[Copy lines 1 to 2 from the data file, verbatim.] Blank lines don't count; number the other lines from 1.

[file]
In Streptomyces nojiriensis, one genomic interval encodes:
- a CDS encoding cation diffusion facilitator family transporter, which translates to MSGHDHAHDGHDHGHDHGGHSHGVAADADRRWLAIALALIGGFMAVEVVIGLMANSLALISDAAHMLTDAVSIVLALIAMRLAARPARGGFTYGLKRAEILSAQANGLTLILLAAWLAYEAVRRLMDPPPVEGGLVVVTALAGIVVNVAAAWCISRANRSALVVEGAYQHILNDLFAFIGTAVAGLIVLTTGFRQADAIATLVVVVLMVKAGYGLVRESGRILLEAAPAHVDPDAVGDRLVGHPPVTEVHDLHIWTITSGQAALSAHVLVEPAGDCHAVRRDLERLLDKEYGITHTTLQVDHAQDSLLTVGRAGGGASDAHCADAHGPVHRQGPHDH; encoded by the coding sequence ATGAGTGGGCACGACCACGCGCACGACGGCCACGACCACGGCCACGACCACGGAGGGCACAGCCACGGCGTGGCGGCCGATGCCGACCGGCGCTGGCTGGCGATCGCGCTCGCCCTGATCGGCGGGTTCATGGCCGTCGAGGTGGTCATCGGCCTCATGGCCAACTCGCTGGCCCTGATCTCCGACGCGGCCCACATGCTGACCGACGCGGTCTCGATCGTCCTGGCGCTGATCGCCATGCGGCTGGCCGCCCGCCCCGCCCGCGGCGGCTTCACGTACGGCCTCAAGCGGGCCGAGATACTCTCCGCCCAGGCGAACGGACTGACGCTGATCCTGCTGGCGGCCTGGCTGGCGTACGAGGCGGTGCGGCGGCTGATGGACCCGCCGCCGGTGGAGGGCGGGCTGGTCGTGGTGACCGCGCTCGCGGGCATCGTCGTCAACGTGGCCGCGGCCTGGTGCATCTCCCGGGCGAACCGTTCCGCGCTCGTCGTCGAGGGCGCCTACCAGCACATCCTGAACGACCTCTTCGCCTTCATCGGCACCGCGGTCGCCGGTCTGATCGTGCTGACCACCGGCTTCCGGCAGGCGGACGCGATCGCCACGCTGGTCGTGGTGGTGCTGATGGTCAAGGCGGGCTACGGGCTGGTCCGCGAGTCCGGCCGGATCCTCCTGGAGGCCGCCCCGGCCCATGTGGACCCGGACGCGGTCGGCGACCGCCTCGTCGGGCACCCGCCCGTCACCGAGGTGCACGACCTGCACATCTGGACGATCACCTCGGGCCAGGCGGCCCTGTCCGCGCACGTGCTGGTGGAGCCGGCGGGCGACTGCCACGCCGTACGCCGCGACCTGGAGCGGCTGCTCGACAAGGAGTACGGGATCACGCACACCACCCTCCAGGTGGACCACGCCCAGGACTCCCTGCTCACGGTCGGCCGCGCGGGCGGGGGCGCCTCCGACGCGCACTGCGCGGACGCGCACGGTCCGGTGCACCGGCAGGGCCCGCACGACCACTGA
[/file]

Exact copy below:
In Streptomyces nojiriensis, one genomic interval encodes:
- a CDS encoding cation diffusion facilitator family transporter, which translates to MSGHDHAHDGHDHGHDHGGHSHGVAADADRRWLAIALALIGGFMAVEVVIGLMANSLALISDAAHMLTDAVSIVLALIAMRLAARPARGGFTYGLKRAEILSAQANGLTLILLAAWLAYEAVRRLMDPPPVEGGLVVVTALAGIVVNVAAAWCISRANRSALVVEGAYQHILNDLFAFIGTAVAGLIVLTTGFRQADAIATLVVVVLMVKAGYGLVRESGRILLEAAPAHVDPDAVGDRLVGHPPVTEVHDLHIWTITSGQAALSAHVLVEPAGDCHAVRRDLERLLDKEYGITHTTLQVDHAQDSLLTVGRAGGGASDAHCADAHGPVHRQGPHDH; encoded by the coding sequence ATGAGTGGGCACGACCACGCGCACGACGGCCACGACCACGGCCACGACCACGGAGGGCACAGCCACGGCGTGGCGGCCGATGCCGACCGGCGCTGGCTGGCGATCGCGCTCGCCCTGATCGGCGGGTTCATGGCCGTCGAGGTGGTCATCGGCCTCATGGCCAACTCGCTGGCCCTGATCTCCGACGCGGCCCACATGCTGACCGACGCGGTCTCGATCGTCCTGGCGCTGATCGCCATGCGGCTGGCCGCCCGCCCCGCCCGCGGCGGCTTCACGTACGGCCTCAAGCGGGCCGAGATACTCTCCGCCCAGGCGAACGGACTGACGCTGATCCTGCTGGCGGCCTGGCTGGCGTACGAGGCGGTGCGGCGGCTGATGGACCCGCCGCCGGTGGAGGGCGGGCTGGTCGTGGTGACCGCGCTCGCGGGCATCGTCGTCAACGTGGCCGCGGCCTGGTGCATCTCCCGGGCGAACCGTTCCGCGCTCGTCGTCGAGGGCGCCTACCAGCACATCCTGAACGACCTCTTCGCCTTCATCGGCACCGCGGTCGCCGGTCTGATCGTGCTGACCACCGGCTTCCGGCAGGCGGACGCGATCGCCACGCTGGTCGTGGTGGTGCTGATGGTCAAGGCGGGCTACGGGCTGGTCCGCGAGTCCGGCCGGATCCTCCTGGAGGCCGCCCCGGCCCATGTGGACCCGGACGCGGTCGGCGACCGCCTCGTCGGGCACCCGCCCGTCACCGAGGTGCACGACCTGCACATCTGGACGATCACCTCGGGCCAGGCGGCCCTGTCCGCGCACGTGCTGGTGGAGCCGGCGGGCGACTGCCACGCCGTACGCCGCGACCTGGAGCGGCTGCTCGACAAGGAGTACGGGATCACGCACACCACCCTCCAGGTGGACCACGCCCAGGACTCCCTGCTCACGGTCGGCCGCGCGGGCGGGGGCGCCTCCGACGCGCACTGCGCGGACGCGCACGGTCCGGTGCACCGGCAGGGCCCGCACGACCACTGA